Data Summary of Municipal Solid Waste Management Alternatives, Volume 9: Appendix G--Composting

One of 23 reports in the series: Data Summary of Municipal Solid Waste Management Alternatives available on this site.

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Description

Composting of municipal solid waste (MSW) is experiencing a dramatic resurgence in the US. Several factors are driving this interest in composting including landfill closures, resistance to siting of new landfills and combustion facilities, public support for recycling, and, in general, the overall costs of waste disposal. Starting with only one demonstration project operating in 1980, the total number of projects in the US has increased to sixteen by July 1991. There are approximately 100 projects in some form of planning or development. One reason some communities are sekniing composting as a waste management option is that sewage sludge and ... continued below

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65 p.

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SRI International October 1992.

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Composting of municipal solid waste (MSW) is experiencing a dramatic resurgence in the US. Several factors are driving this interest in composting including landfill closures, resistance to siting of new landfills and combustion facilities, public support for recycling, and, in general, the overall costs of waste disposal. Starting with only one demonstration project operating in 1980, the total number of projects in the US has increased to sixteen by July 1991. There are approximately 100 projects in some form of planning or development. One reason some communities are sekniing composting as a waste management option is that sewage sludge and MSW can be co-composted thereby recycling a major portion of the overall municipal waste stream. In 1991, five of the operating facilities have incorporated sludge, with a number of new plants also developing systems with this capability. Generic composting technologies are described followed by a comprehensive discussion of operating facilities. Information is presented on the type of processing system, capital and operating costs, and the status of compost markets. A discussion is also included on the operational problems and challenges faced by composting facility developers and operators. Also presented are facility energy usage and a discussion of the energy implications from the use of compost as a soil and fertilizer replacement. A discussion of cost sensitivity shows how facility costs are impacted by waste handling procedures, regulations, reject disposal, and finance charges. The status of, and potential for, integrating composting into the overall waste management strategy is also discussed, including composting's contribution to municipal recycling goals, and the status of public acceptance of the technology. Finally information and research needs are summarized.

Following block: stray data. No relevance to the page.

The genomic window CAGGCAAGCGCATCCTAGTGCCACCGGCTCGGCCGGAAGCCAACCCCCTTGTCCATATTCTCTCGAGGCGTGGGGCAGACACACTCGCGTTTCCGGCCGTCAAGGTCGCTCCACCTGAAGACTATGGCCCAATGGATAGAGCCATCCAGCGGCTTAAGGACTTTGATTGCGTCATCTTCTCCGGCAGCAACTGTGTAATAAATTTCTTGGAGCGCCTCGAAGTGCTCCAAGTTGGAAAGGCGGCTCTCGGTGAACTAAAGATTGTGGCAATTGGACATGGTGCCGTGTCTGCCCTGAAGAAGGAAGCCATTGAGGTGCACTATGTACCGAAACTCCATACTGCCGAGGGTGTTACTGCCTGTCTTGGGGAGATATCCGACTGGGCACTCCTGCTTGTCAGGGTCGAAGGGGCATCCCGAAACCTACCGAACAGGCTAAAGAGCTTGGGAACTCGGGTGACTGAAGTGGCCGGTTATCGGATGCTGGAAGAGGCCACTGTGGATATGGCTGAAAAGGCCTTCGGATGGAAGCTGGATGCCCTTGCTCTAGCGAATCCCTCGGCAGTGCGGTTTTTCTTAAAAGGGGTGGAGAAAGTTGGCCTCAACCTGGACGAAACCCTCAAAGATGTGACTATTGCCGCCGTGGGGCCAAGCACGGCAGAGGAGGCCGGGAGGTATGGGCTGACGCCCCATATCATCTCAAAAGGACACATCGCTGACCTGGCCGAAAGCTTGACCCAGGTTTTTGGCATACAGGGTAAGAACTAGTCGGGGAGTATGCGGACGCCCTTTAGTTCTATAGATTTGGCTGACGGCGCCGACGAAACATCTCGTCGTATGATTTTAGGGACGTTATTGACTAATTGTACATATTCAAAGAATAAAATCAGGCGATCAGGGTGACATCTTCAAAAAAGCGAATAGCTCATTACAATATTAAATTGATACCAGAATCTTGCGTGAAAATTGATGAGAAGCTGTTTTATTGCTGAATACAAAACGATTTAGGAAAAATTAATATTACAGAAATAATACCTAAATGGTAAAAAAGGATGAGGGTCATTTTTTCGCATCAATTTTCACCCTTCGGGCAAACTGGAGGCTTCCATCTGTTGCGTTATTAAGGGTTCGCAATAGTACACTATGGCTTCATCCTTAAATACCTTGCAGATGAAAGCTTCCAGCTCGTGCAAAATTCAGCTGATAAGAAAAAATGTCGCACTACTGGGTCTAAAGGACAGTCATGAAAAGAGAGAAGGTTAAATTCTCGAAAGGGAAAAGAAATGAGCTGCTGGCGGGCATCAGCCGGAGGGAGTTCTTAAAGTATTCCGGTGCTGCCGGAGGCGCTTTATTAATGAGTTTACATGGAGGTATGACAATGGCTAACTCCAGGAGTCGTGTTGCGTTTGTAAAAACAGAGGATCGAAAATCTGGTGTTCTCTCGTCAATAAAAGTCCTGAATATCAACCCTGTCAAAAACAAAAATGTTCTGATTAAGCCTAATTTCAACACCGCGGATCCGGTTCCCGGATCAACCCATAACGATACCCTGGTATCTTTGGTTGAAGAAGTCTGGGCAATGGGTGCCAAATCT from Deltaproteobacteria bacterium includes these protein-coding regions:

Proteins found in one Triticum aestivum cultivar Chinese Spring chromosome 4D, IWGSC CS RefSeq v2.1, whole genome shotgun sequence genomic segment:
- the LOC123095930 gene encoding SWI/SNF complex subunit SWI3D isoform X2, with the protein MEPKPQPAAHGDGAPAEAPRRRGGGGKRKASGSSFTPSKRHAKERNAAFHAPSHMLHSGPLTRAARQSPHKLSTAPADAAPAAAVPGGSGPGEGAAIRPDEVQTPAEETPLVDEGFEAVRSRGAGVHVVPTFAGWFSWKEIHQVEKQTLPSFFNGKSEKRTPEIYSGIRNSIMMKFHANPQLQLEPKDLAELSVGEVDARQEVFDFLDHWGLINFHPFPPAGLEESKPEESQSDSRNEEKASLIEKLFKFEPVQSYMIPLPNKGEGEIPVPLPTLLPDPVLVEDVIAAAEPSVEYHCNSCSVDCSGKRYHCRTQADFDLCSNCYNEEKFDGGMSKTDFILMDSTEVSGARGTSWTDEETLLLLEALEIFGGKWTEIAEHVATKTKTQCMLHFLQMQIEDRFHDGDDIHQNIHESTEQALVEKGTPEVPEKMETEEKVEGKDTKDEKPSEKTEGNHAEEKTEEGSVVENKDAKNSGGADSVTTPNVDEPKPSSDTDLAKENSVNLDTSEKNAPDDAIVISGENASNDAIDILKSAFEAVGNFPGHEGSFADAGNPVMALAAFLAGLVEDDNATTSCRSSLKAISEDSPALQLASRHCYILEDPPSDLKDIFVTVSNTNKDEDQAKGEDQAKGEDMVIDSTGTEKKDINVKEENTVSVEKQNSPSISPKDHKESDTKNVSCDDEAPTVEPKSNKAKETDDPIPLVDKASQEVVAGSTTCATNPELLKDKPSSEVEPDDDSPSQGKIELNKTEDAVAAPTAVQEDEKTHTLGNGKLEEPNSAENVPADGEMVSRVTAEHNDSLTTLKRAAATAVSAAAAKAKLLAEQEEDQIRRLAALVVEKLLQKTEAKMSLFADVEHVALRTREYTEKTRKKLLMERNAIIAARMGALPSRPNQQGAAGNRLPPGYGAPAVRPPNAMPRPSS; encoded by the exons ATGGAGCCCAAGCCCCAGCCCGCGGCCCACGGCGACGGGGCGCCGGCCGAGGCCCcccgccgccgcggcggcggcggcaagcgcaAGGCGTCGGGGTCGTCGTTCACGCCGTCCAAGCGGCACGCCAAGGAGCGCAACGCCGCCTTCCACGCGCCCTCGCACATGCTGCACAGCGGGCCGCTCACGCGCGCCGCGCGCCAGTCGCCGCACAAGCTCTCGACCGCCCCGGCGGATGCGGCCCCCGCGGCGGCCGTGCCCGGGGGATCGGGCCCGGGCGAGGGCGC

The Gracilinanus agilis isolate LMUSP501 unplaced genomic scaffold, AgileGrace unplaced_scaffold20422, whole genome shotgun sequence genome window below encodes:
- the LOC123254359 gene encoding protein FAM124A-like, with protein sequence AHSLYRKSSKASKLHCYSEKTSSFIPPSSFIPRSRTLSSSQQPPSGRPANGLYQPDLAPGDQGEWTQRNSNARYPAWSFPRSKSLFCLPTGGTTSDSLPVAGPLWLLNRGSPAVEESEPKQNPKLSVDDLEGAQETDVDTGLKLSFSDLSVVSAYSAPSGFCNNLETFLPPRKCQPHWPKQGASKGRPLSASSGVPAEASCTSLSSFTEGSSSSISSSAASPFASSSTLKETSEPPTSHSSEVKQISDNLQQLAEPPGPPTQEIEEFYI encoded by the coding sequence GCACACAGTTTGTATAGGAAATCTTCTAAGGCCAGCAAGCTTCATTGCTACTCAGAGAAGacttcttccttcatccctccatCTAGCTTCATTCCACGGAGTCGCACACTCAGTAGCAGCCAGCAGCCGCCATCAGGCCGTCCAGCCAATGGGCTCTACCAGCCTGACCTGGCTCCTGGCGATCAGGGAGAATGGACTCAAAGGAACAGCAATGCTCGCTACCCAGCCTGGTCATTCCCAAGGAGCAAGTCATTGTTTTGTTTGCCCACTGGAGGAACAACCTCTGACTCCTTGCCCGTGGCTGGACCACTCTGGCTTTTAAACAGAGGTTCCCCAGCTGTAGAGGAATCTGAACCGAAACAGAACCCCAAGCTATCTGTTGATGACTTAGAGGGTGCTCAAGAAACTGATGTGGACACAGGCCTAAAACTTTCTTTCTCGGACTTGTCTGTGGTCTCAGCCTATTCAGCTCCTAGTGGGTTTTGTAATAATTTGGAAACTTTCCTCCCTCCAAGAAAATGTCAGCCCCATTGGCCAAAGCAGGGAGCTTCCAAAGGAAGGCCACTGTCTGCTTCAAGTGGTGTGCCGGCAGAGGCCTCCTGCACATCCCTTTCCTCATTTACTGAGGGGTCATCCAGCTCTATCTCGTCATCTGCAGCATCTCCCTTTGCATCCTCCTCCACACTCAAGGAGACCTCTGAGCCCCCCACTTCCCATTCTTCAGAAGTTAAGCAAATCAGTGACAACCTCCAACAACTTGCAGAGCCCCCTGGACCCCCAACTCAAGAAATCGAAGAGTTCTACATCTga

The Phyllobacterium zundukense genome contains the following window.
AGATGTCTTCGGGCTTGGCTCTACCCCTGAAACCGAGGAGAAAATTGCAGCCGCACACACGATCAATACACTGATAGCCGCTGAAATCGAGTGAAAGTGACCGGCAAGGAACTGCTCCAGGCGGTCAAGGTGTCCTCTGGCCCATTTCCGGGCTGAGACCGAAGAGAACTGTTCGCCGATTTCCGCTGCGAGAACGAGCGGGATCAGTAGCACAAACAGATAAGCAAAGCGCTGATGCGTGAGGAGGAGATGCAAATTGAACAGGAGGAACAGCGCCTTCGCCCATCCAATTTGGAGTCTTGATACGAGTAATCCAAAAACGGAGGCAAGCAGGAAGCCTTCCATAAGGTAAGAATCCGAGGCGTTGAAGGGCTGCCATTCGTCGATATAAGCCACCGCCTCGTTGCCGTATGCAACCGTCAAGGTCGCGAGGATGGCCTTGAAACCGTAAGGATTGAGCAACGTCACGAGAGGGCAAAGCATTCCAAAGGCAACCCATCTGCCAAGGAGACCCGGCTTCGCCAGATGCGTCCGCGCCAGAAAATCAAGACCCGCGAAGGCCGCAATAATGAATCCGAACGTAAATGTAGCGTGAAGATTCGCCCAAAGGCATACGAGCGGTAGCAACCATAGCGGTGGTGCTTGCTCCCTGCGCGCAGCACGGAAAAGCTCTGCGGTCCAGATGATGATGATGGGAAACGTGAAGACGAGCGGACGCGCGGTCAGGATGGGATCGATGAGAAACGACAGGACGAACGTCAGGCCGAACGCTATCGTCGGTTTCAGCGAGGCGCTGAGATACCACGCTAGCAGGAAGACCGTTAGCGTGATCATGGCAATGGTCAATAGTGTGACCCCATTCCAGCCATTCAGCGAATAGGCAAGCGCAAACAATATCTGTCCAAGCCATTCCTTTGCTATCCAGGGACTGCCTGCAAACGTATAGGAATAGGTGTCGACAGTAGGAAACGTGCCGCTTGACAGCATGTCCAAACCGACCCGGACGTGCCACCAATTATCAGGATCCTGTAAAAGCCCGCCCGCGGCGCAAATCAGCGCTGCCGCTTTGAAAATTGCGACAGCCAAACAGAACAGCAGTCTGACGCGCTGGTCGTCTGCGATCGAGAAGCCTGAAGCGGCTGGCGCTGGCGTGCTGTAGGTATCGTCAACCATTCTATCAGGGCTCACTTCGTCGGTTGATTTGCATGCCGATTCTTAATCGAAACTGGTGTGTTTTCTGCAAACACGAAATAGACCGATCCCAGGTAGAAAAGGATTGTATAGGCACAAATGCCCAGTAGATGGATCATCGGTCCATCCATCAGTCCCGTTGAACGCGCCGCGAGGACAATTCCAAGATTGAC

Physical Description

65 p.

Notes

OSTI; NTIS; GPO Dep.

"This report, Data Summary of Municipal Solid Waste Management Alternatives, comprises 12 separately bound volumes. Volume I contains the report text. Volume II contains supporting exhibits. Volumes III through X are appendices, each addressing a specific MSW management technology. Volumes XI and XII contain project bibliographies."

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  • Other: DE93008308
  • Report No.: NREL/TP-431-4988I
  • Grant Number: AC02-83CH10093
  • DOI: 10.2172/6672964 | External Link
  • Office of Scientific & Technical Information Report Number: 6672964
  • Archival Resource Key: ark:/67531/metadc1200446

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  • October 1992

Added to The UNT Digital Library

  • July 3, 2018, 8:14 a.m.

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  • Nov. 28, 2018, 1:33 p.m.

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SRI International. Data Summary of Municipal Solid Waste Management Alternatives, Volume 9: Appendix G--Composting, report, October 1992; Golden, Colorado. (https://digital.library.unt.edu/ark:/67531/metadc1200446/: accessed March 21, 2019), University of North Texas Libraries, Digital Library, https://digital.library.unt.edu; crediting UNT Libraries Government Documents Department.